“It would be mortifying to the feelings of many ladies, could they be made to understand how little the heart of man is affected by what is costly or new in their attire; how little it is biased by the texture of their muslin, and how unsusceptible of peculiar tenderness towards the spotted, the sprigged, the mull, or the jackonet. Woman is fine for her own satisfaction alone. No man will admire her the more, no woman will like her the better for it. Neatness and fashion are enough for the former, and a something of shabbiness or impropriety will be most endearing to the latter.”                                  

Cotton Day Dress
Historic Costume & Textiles Collection
Gift of Friends of the Historic Costume & Textiles Collection

                                          ~Northanger Abbey, 1818

Fashion styles changed rather drastically at the end of the 18th century. The highly artificial and opulent dress of the court of Louis XVI and Marie Antoinette transitioned to that of the Greek-inspired silhouette featured in the day dress displayed here. Unlike its predecessors, this new style of dress falls straight and flat to the floor in front, with fullness being concentrated at the center back. Day dresses were commonly made of very fine cotton muslin. While a simple, plain white was popular, floral patterned or “sprigged” muslins were equally popular. The proliferation of cotton gowns was owed in part to the success of the British East India Company which exported large amounts of cotton to British textile manufacturers.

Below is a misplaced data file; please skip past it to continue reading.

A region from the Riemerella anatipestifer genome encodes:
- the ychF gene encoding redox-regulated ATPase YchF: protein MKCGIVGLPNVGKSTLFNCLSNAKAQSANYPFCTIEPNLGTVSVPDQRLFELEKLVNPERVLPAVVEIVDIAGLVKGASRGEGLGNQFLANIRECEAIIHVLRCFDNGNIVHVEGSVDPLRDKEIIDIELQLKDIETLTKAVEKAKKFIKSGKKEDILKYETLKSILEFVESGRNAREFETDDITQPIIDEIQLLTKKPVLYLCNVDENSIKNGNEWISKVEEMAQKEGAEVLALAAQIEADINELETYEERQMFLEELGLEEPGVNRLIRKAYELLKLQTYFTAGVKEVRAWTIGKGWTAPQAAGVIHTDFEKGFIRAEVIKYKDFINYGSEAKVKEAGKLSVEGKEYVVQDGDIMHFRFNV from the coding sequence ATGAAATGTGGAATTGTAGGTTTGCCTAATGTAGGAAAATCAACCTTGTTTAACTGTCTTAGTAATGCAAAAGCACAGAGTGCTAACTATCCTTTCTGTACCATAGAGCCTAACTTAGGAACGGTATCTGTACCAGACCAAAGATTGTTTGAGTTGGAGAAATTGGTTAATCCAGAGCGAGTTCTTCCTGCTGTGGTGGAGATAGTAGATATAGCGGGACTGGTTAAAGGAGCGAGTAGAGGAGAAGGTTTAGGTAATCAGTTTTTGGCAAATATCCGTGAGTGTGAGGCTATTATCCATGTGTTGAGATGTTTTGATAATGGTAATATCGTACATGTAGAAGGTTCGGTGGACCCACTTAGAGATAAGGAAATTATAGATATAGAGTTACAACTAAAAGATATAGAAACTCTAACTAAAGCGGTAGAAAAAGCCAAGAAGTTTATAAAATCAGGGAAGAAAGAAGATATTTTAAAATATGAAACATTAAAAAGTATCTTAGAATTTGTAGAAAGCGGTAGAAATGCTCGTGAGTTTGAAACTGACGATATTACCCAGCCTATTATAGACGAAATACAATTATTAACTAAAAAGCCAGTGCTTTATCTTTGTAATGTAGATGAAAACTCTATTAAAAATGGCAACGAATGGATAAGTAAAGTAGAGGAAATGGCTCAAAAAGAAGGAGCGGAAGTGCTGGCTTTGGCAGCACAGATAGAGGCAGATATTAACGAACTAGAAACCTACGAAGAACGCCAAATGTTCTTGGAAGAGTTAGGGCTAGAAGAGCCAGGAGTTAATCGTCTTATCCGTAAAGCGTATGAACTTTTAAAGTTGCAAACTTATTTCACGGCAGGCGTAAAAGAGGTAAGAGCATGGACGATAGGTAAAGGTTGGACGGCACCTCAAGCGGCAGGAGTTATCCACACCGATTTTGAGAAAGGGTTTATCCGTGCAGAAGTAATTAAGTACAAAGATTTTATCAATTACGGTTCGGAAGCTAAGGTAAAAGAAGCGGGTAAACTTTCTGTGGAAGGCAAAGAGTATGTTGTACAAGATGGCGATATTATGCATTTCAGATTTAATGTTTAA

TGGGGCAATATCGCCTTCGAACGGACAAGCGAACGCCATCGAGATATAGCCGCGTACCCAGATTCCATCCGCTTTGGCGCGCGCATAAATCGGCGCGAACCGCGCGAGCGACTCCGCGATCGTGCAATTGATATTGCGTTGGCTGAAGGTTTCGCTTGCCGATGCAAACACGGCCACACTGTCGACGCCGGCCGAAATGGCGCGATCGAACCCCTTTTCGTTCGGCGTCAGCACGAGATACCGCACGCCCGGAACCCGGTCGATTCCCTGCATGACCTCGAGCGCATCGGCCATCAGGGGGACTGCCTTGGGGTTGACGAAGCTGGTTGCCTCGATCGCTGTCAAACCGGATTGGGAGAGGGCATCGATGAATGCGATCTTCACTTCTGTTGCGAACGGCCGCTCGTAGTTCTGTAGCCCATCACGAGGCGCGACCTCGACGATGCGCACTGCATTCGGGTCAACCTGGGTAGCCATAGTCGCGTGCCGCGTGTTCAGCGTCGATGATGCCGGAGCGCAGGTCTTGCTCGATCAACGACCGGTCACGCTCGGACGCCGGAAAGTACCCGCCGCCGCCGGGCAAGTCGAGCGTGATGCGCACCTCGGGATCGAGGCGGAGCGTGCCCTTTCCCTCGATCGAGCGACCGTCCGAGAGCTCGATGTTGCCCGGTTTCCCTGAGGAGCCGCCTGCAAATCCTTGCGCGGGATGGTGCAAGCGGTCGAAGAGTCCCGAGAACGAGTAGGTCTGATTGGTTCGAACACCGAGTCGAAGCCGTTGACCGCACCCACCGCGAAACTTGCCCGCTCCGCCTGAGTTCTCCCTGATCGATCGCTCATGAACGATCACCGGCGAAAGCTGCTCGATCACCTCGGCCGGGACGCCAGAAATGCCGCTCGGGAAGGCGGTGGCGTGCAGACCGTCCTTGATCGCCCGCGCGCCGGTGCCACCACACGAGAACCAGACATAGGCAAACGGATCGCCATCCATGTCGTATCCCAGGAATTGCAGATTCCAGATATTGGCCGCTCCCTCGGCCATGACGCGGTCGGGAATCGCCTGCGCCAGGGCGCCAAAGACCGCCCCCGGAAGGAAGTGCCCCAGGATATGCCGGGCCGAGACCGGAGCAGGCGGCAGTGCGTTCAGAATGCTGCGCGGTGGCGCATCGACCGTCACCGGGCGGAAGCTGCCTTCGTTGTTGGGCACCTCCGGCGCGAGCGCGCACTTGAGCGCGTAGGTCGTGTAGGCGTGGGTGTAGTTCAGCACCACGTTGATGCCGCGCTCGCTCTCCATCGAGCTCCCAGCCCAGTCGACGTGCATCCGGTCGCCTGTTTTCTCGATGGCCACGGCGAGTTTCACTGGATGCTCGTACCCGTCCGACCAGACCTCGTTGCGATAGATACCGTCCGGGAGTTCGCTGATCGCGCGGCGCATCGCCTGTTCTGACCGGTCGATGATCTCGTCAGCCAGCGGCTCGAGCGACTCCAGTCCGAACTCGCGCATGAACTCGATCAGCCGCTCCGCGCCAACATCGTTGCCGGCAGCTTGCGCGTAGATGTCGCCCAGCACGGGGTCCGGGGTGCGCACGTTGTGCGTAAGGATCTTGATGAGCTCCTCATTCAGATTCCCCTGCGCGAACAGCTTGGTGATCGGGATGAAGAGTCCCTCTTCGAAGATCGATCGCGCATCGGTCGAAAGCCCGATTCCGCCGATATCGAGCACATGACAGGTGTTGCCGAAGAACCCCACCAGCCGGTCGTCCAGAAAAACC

Jane Austen, having been born in 1775, came of age when this revolution in fashion was taking place. While, she does not go into great detail when describing the clothes of her characters, her humor and wit is often on display when fashion becomes a topic of conversation. One such example is featured here. The above quotation is an aside from Jane when describing Catherine Morland’s anxiety as she tries to decide which gown to wear to a ball later in the evening. Northanger Abbey was itself a satire of the Gothic novel and so it should come as no surprise that various aspects of society are satirized within its pages.